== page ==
Tonight’s opener Cities On Fire has the daunting task of warming up the newcomers; something they do with some style. Brandishing an in your face fusion of Funeral For A Friend with a Glassjaw-ish taunt, their metallic branding of post-hardcore slays, hard. It’s a pity the band don’t have any identifiable recorded tracks, because they’re an extremely exciting prospect to watch and would possibly be better appreciated with tracks to sing along to. Vocalist X, who we call as such because the band don’t seem to have a distinguished name for him, has an impressive range of vocal chords on him – from soaring melodies to gutteral screams, it’s something which has long been looked over in the North-East. A great introduction, and a strong outing from the quintet – recordings next, please!
Darlington bruisers Heavy Lies The Crown fall a little short tonight, through no fault of their own. Down a guitarist, their make-shift lineup means they have to improvise, and from it become a simpler prospect; losing a bit of their usual downtuned riffage and in all honesty, becoming a fully-fledged sounding hardcore band for the night. Vocalist Scott Rudd makes light work of the crowd, encouraging all sorts of dancing, flailing, and speakers almost topping from their fittings with the brute force packing into his voice tonight. With brand spanking new EP The Family Demise just released, it gives the band a chance to shine, and shine on they do, knocking out each track from the record and delivering it with (almost) the same low-end chuggery that envelops the recordings. It generates some great feedback from the crowd, albeit mixed reactions perhaps, but there’s no denying Heavy still manage to pull through their struggle.
Solid performance is a phrase being used more and more with local fivesome In Oceans these days; kicking it off with the baffling screech that opens Sharks, the band are as tight as ever tonight, and though they don’t draw as much physical reaction as their predecessor, they do a mighty fine job of drawing crowds in, many of whom already know the words to the band’s self-titled EP, of which all five tracks get an outing tonight. Said EP’s cover features a bunch of awkward swans, and glanced at in the right way, this is exactly what In Oceans look like on stage; they swagger, swoop and duck and dive in and out of some brilliant guitar work and tasty hooks, and barely put a foot wrong. Tracks like Crooked have serious singalong quality, whilst all seven-plus minutes of Mating Rituals is a joy to behold in itself. A cheeky new song aired shows just what the band are working towards, as well as the announcement of their first proper tour coming next month. It couldn’t have came at a better time; the room is impressed with their work, and a well-rounded set is crafted to near perfection. Surely the North-East’s most exciting and unorthodox prospect.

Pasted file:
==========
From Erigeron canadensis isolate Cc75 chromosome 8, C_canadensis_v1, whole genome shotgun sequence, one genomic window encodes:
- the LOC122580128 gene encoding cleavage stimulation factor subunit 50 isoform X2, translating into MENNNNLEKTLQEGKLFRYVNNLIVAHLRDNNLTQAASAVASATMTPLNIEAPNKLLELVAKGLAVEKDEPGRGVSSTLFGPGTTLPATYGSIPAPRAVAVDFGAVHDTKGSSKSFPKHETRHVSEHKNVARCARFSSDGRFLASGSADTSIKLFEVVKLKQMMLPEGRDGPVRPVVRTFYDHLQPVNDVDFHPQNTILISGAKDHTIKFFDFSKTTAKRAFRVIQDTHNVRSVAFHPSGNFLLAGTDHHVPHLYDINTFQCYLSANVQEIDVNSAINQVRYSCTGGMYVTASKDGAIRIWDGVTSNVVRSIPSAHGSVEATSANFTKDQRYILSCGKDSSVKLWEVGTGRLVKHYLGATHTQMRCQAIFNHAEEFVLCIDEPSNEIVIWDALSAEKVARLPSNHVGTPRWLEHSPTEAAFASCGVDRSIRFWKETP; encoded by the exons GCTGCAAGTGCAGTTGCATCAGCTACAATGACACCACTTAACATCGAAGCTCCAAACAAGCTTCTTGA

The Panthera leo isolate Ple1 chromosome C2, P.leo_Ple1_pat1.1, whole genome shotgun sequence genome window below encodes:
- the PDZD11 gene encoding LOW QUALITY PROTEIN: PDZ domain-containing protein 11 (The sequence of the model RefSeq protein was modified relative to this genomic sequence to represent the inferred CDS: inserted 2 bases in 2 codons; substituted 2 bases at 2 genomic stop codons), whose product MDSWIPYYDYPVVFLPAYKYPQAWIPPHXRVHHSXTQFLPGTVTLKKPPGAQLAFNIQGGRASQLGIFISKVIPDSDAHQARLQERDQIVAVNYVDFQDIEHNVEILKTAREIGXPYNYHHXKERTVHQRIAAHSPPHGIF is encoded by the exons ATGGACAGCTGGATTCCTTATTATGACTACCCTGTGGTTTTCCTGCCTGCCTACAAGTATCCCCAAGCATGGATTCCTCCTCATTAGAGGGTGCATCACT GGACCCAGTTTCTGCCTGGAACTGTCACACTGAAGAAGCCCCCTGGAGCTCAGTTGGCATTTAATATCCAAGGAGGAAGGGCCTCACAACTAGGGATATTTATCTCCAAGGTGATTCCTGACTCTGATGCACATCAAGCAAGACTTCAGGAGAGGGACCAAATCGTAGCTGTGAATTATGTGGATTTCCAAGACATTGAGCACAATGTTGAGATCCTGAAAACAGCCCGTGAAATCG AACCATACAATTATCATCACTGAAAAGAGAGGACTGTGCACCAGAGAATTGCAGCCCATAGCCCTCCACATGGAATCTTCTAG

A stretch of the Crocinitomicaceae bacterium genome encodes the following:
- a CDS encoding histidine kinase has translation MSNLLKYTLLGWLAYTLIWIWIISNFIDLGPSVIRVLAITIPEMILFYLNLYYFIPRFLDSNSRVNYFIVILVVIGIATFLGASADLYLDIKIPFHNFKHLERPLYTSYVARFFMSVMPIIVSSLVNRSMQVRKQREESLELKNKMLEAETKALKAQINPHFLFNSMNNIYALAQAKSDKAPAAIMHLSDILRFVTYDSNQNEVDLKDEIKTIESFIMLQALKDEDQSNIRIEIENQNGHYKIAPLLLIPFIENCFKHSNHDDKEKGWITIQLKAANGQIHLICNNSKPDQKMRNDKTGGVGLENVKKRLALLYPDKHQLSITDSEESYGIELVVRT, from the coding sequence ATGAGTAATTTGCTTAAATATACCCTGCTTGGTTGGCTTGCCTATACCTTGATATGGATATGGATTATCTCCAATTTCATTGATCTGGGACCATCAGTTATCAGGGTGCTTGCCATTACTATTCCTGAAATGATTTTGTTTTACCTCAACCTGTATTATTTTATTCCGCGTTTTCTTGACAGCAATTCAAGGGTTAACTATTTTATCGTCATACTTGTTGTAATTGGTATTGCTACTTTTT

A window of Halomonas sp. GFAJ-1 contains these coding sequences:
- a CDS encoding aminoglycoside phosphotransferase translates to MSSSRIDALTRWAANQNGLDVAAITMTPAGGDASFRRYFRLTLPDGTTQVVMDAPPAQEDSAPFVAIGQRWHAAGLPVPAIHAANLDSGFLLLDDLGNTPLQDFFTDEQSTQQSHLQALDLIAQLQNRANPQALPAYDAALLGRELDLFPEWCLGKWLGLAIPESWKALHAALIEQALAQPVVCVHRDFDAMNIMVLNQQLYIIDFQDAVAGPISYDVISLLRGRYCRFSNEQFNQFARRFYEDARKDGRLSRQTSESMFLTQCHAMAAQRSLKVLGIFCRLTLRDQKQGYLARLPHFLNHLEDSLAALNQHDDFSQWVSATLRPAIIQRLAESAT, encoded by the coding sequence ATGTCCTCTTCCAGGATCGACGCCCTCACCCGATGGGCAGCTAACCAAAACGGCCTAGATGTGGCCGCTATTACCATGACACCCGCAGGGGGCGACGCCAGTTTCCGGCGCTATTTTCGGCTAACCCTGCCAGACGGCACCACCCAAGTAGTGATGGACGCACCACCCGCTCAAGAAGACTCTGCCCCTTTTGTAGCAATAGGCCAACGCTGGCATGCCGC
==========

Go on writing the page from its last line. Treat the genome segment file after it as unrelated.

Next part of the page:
Band of the night award would indeed go to In Oceans, if they didn’t have to better one of the UK’s most promising talents. While the gangsta intro is questionable, Lower Than Atlantis have grafted hard and they deserve the anticipation of the still-full room awaiting their peformance. Kicking things off with the open and emotional Far Q, it instantly draws some unreal feedback; people are clambering on the stage for a chance at some microphone action from the word go, and the singalong values are sensational. There’s a raw energy that emerges from this band, and even the loss of frontman Mike Duce‘s mic stand to the crowd for the majority of some songs doesn’t falter their performance. It’s a high octane, sweaty affair and the room is clearly loving every moment. B.O.R.E.D presents the crowd with circa two minutes of go-crazy time, featuring all manner of stage dives and high fives, while the slowed and stripped Mike Duce’s Symphony Number 11 in D-Minor and new track (Motor)way Of Life provide a chance to stand back and admire the quartet at work. It may be over before it really could reach a climax, but people have left with smiling faces tonight; Lower Than Atlantis are bang on the money. Roll on a second album.
– George Cannings.